Paul Lewis, a former record-breaking football player for Boston University, knew firsthand what it was like to overcome adversity and make the most of life’s possibilities.
After his All-American career, he went on to become president of Positive Approaches, which provided workshops for neighborhood and school-based groups in Boston and Providence.
“It’s about potential, about opening up the hearts and minds of young people who may feel there is no hope,” he told the Globe in 1999.
“I grew up like these people and so this is all personal,” he added. “If a kid tells me he’s scared about the world surrounding him, I tell him, ‘Hey, I felt the same way.’ ”
Mr. Lewis, who had been director of training for the Youth & Police Initiative of the Stoneham-based North American Family Institute, died Sept. 4. He was 55 and lived in West Roxbury.
His brother Robert Lewis Jr. of Boston said the cause was a heart attack.
“Paul had a tremendous skill in getting young people to open up to him because they trusted him,” said Yitzhak Bakal, founder and president of the institute. “He could empathize and connect with them. He was humble and he spoke from the heart.”
In April, Mr. Lewis helped coordinate a Somali Youth and Police Initiative with Boston police officers assigned to Roxbury and Mattapan, and together they spent a week in dialogue to better understand each other’s cultures.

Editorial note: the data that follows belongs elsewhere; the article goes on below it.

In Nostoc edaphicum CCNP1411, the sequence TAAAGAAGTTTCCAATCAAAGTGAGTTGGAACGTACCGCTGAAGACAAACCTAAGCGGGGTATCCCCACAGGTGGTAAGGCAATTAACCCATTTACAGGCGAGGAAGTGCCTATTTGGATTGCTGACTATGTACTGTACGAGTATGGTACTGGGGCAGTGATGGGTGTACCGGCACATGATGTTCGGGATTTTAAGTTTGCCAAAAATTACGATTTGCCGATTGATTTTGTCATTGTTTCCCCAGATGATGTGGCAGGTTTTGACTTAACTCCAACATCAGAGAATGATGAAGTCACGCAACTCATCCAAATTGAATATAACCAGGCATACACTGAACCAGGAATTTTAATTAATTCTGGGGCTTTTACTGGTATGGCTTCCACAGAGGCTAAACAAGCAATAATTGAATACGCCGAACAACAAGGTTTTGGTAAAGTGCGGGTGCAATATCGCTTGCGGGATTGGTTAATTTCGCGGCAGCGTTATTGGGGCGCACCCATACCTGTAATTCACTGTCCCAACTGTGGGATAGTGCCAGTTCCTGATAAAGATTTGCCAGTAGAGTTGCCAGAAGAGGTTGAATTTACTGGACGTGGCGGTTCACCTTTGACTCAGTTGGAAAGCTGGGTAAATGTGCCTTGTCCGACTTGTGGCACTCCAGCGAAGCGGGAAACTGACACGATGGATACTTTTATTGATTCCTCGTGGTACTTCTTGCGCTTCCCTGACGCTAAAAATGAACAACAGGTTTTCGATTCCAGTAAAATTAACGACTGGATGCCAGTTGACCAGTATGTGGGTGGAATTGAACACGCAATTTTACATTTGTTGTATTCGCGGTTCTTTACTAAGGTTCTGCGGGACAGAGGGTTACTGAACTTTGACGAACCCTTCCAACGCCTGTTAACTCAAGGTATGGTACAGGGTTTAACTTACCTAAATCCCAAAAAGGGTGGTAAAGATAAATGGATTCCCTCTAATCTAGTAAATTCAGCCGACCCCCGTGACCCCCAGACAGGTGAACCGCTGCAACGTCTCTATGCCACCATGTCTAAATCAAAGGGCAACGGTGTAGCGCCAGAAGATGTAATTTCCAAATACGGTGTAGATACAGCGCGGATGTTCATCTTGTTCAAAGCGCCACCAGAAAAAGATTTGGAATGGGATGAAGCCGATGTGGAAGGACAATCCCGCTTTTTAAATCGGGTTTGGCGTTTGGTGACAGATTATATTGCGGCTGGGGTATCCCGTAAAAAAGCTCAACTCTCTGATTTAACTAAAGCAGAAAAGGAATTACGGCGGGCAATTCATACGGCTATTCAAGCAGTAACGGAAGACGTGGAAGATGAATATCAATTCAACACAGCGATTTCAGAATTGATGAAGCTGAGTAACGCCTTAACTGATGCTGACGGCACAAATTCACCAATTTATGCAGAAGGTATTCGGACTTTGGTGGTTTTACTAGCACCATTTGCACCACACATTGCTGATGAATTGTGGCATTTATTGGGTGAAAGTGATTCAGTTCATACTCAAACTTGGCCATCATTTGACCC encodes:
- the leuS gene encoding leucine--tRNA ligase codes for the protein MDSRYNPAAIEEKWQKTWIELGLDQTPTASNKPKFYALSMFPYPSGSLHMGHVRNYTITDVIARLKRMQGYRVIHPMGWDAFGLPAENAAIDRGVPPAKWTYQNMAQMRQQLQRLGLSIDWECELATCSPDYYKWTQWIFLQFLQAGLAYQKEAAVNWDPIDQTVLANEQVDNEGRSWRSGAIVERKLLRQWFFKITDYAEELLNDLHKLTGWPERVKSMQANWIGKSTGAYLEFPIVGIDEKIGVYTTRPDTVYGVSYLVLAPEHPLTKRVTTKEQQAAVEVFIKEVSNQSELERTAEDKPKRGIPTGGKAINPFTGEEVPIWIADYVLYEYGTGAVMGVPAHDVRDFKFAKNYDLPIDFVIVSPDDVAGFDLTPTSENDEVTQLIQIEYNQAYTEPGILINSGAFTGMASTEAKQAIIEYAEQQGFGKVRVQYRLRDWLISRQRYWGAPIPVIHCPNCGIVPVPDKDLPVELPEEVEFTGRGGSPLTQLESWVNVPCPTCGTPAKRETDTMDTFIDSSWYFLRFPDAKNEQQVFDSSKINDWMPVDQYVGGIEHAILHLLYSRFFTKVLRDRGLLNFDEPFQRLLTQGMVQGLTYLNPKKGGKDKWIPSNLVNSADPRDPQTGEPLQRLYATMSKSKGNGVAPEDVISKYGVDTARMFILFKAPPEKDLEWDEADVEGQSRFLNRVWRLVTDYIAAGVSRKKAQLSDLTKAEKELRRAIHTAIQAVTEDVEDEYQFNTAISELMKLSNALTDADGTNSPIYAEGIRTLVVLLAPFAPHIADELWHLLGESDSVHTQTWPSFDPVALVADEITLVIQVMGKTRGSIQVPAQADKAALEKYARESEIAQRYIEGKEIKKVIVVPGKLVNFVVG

“Mr. Lewis was perhaps the greatest running back ever to carry the ball for the Terriers,” said Drew Marrochello, BU’s director of athletics, “but it was his life’s work off the field, mentoring countless at-risk kids and dedicating his life to helping them succeed, for which he will be most remembered.”
That career in public service spanned three decades. Mr. Lewis also had served as a community liaison in the administration of former Boston mayor Raymond L. Flynn; as recruitment coordinator for City Year Boston when his older brother Robert was its executive director; and as the Boston-area director for the Robert F. Kennedy Children’s Action Corps.
The Lewis brothers were part of a family raised by their mother, Annie Mae, who worked two jobs to provide for them when they lived in public housing in East Boston and the South End. “I’ve said this many times, my mother is my only hero,” Mr. Lewis said in the 1999 Globe interview.
“We were the first African-American family to live in the Maverick housing project in East Boston,” he said, adding that “I knew as a young child that I wanted to work with people. I knew I wanted to go to college, and that meant not falling into the wrong crowd.”
Mr. Lewis initially found opportunity through athletics. He was the Boston City League’s most valuable player while playing football at Madison Park Technical Vocational High School, and he went on to set numerous records at Boston University.
A 5-foot-8, 185-pound tailback, he helped lead BU — which discontinued football after the 1997 season — to three consecutive appearances in the NCAA Division 1-AA playoffs in the early 1980s.
As a senior, he received the university’s Mickey Cochrane Award as its male athlete of the year and the Harry Agganis Award as team MVP. He was inducted into BU’s Athletic Hall of Fame in 1990.